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Adventure Calendar Day 25: D6 Items That Could, Theoretically, Avert The End Of The World

Art by Kanesha Bryant

Adventure Calendar is a series of 25 winter-themed random tables that mesh together to build an evolving setting and campaign for your favourite fantasy RPG, whatever that might be. You can learn more about the project and find the full list of published tables here.

1: THE HEART OF THE MOUNTAIN. Which is also the heart of the First and Final God, set on an ancient stone plinth in a chamber of volcanic rock. It beats once a year in midwinter, normally – now, it beats once a day at midnight, stacking up successive winters atop one another. If you can time it right (you really don’t want to be standing next to it when it beats) then you could potentially stop the First and Final God by stabbing it with a powerful enough weapon. Or: just freeze to death as urfrost leaks out of the puncture wound.

2: DWARVEN GODKILLER BOMB. A handful of these devices were built in bygone times by a well-funded sect of radical gnostic dwarves. Not content with simply maligning and badmouthing the gods in their incendiary books of secular philosophy, they also took to actively seeking out and killing them as revenge for previous crimes against dwarfkind – and the most popular method of doing so was the so-called Godkiller bomb, specially designed to detonate in this and as many neighbouring dimensions as possible.  Unfortunately you can’t just order one; you’ll need to break into the abandoned dwarven vaults (which are beneath the occupied dwarven vaults, full of nasty pro-religion dwarves self-shackled to a blind idiot god), bypass whatever twisted clockwork guardians they left in place to guard the bombs, and lug the tremendously heavy and unstable device out of there and into the path of the First and Final God. (And then make sure you aren’t caught in the pan-dimensional shockwave once it detonates.)

3: BLACKIRON SPIKE. The First and Final God was betrayed by its ungrateful divine children in a manner familiar to gods everywhere and, unkillable and primordial as it was, it was pinned in place beneath the mountain Svartfjell with the Blackiron Spike – a massive pitted pin the size of a full-grown man’s leg, impossibly heavy and ancient, the first metal tool ever created. About three months ago, the cult of the Pinned God [link] pulled it out and things have been going steadily downhill since then.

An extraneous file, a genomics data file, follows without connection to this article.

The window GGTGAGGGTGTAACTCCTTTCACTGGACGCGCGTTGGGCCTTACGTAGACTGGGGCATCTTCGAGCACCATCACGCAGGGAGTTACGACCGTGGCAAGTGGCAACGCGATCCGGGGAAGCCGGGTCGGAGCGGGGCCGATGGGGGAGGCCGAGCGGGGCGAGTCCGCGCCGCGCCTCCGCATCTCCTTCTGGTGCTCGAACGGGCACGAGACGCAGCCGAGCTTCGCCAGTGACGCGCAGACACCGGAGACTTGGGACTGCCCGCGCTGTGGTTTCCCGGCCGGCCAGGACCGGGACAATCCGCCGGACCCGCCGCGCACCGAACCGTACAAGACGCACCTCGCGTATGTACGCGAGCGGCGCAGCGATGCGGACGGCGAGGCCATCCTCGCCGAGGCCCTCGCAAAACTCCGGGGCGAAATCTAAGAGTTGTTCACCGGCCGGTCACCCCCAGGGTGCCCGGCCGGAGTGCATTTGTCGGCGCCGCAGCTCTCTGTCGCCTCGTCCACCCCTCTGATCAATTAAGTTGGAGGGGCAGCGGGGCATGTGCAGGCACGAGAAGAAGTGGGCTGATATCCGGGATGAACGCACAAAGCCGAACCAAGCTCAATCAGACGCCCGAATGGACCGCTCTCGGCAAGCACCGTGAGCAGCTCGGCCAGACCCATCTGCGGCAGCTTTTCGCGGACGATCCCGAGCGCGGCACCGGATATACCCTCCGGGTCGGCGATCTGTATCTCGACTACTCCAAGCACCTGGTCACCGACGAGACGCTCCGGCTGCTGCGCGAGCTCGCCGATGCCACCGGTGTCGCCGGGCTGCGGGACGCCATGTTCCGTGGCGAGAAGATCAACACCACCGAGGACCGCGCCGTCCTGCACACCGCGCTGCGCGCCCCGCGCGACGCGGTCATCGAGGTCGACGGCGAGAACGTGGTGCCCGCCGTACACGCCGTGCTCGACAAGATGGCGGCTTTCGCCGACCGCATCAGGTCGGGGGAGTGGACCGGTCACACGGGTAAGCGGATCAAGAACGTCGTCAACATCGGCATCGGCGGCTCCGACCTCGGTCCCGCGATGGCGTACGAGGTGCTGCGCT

Here’s the thing: you can’t hope to destroy the Blackiron Spike, as it’s made from the bones of the First and Final God itself. The cultists that pulled it out (the ones that survived, anyway) have been transporting it as far away from the writhing body as they can – they’ve managed to get it halfway across the Bone Steppes, en route to a major port on the other side where they can hand it off to allies in the south. Presumably someone could put it back in, if they were quick enough. [Teleportation magic or any spells that increase movement speed don’t work in the presence of the Blackiron Spike – it’s just too heavy, spiritually, to be affected. You can lug it about with a successful Hard Strength check though, or put it on a cart, just fine.]

4: THE DEVIL’S HOT ROD. Let’s not mince words here: this is a car. This is a big fat open-topped car with plush sinner-skin leather interior, a speedometer with goetic runes instead of numbers, an exhaust that roars like a lion who smokes two packs a day and a sawn-off shotgun in the glove compartment [2D8+Dex damage; you can’t reload it but there’s a new one in there every time you open it]. It runs on the souls of the damned and is powerful enough to chew through anything that the First and Final God can try to slow it down with. You could probably use it as a ramming weapon too [3D10 damage at speed, ignoring magical protections] but the Devil would be awful upset if you damaged the paint job (he got Michelangelo in special to do it).  

5: THE FIRST AND FINAL AXE. This is the hand-axe of the god of the same name – lost during its original fight against the upstart deities (or peacefully relinquished as the god went into torpor, depending on which version of the legend you go by) and transformed into the mountain Svartfjell itself. If you know the right words, and have power enough to speak them aloud, you can summon it to your hand. Thankfully, it appears at a regular axe-size for you.